At 18:25, I finally gave up and sprinted to the domestic terminal, making my way through people shouting “taxi” at me and asking for tips for giving me directions. I got to the top floor of Domestic Departures and found out I had missed my flight. The gates were closed.
Luckily there was one further flight an hour later and I was put on it by attentive BA staff.
Many others on the Delta flight would not be as lucky. One man I spoke to was having to stay near the airport that night because there were no further flights to George.
I had just about enough time at 18:55 to rush back to the International Arrivals section to check whether my suitcase had surfaced since.
In the hall the people had thinned out, but the bags had grown. Someone said the third conveyer belt, which had since kicked into action for reasons only known to itself, had some Atlanta bags on it.
There it was. My grandmother’s blue suitcase stood in a pile next to the third conveyer belt. It had taken more than two hours for it to get there from the plane. No other international flights had appeared in the Arrival section since then. About twenty angry passengers stood crowding around the baggage claim area, filling out forms.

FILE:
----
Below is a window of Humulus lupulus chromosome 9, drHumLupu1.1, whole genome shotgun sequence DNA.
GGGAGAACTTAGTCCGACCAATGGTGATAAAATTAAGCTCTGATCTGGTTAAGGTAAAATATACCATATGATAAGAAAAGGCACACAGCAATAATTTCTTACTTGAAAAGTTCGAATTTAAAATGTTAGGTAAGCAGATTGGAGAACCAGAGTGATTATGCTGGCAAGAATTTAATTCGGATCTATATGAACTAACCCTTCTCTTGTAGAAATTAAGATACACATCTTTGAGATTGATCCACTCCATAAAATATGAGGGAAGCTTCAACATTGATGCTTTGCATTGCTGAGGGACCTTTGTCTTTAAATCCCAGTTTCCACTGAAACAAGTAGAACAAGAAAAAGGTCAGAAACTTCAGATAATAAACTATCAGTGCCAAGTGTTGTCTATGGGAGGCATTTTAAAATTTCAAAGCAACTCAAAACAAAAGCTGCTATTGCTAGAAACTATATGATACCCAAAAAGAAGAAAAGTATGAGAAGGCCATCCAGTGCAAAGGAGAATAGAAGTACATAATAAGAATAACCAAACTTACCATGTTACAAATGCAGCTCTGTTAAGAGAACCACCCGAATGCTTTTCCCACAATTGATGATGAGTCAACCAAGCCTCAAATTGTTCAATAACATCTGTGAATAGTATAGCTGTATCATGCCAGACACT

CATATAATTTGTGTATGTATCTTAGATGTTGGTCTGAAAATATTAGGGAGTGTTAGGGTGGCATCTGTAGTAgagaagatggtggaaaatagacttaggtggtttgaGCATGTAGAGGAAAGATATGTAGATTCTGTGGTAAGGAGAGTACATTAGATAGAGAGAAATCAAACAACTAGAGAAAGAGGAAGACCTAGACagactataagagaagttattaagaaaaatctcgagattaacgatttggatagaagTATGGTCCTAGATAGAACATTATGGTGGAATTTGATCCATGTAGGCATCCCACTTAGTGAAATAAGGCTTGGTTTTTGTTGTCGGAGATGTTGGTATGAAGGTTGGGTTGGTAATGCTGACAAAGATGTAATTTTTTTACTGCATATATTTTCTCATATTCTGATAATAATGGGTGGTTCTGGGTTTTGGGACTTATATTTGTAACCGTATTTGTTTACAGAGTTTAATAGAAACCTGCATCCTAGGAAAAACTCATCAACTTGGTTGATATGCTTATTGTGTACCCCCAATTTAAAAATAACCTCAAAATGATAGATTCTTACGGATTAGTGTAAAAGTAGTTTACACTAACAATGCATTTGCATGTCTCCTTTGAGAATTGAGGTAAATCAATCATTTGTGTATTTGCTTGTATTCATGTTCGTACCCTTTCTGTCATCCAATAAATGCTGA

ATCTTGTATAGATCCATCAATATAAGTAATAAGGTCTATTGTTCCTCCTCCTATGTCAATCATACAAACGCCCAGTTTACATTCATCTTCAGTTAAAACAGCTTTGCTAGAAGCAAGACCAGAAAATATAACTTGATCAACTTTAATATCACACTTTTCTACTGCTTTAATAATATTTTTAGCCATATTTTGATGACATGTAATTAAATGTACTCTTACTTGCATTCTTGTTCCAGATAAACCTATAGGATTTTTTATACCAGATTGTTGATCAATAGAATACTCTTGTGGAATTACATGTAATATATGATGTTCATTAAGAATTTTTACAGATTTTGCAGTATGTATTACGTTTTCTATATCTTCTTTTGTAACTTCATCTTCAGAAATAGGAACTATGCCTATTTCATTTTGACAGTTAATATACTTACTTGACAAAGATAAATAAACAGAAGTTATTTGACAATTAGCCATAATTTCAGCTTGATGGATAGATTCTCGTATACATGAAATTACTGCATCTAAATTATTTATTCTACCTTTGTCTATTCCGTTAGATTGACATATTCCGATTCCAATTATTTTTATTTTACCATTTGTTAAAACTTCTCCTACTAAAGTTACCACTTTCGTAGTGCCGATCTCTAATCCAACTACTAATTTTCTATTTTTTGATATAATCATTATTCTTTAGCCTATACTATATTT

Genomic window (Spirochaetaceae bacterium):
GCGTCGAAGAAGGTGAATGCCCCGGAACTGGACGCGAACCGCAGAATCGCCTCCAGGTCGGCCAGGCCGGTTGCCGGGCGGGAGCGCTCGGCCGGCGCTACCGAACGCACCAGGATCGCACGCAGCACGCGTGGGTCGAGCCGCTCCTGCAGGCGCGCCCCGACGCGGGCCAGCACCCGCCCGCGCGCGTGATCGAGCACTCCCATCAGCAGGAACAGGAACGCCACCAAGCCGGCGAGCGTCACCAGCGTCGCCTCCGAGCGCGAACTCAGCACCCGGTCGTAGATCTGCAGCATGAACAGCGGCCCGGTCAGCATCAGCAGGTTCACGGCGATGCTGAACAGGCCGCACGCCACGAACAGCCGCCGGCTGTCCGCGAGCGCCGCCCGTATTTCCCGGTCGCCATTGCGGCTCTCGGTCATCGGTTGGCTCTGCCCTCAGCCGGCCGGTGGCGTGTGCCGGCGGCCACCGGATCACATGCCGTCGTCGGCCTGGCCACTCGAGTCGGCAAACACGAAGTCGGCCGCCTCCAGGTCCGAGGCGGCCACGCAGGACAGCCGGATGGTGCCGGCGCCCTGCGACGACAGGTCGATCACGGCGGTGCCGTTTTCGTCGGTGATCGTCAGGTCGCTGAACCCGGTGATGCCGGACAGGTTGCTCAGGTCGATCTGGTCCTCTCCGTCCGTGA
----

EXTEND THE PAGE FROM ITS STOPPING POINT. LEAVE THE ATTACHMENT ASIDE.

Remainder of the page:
A large sign outside the terminal announced that it was less than 900 days to go to the World Cup kick-off. Someone ought to mention that to the people in charge of the International baggage claim area.
On the CT flight, I was informed that a new company have just taken over at the baggage claim area at Oliver Tambo. There had been rumours that the previous company, whose contract expired on Feb 29, were unhappy with their dismissal and would attempt sabotage.
This might explain why the middle conveyer belt wasn’t working. But it certainly wouldn’t explain why it still took more than two hours for the bags from the Atlanta flight to appear. As much as 40 percent of the passengers were affected. It was disgraceful and a very poor first impression of how things run in this country, particularly after having just come from the ultra-efficiency of the USA, where service is done with a smile and the taps work at airports (one of the taps was decidedly wobbly in the male bathroom at International arrivals).
Another rumour I heard was that there were only three people offloading the entire luggage of the Delta flight.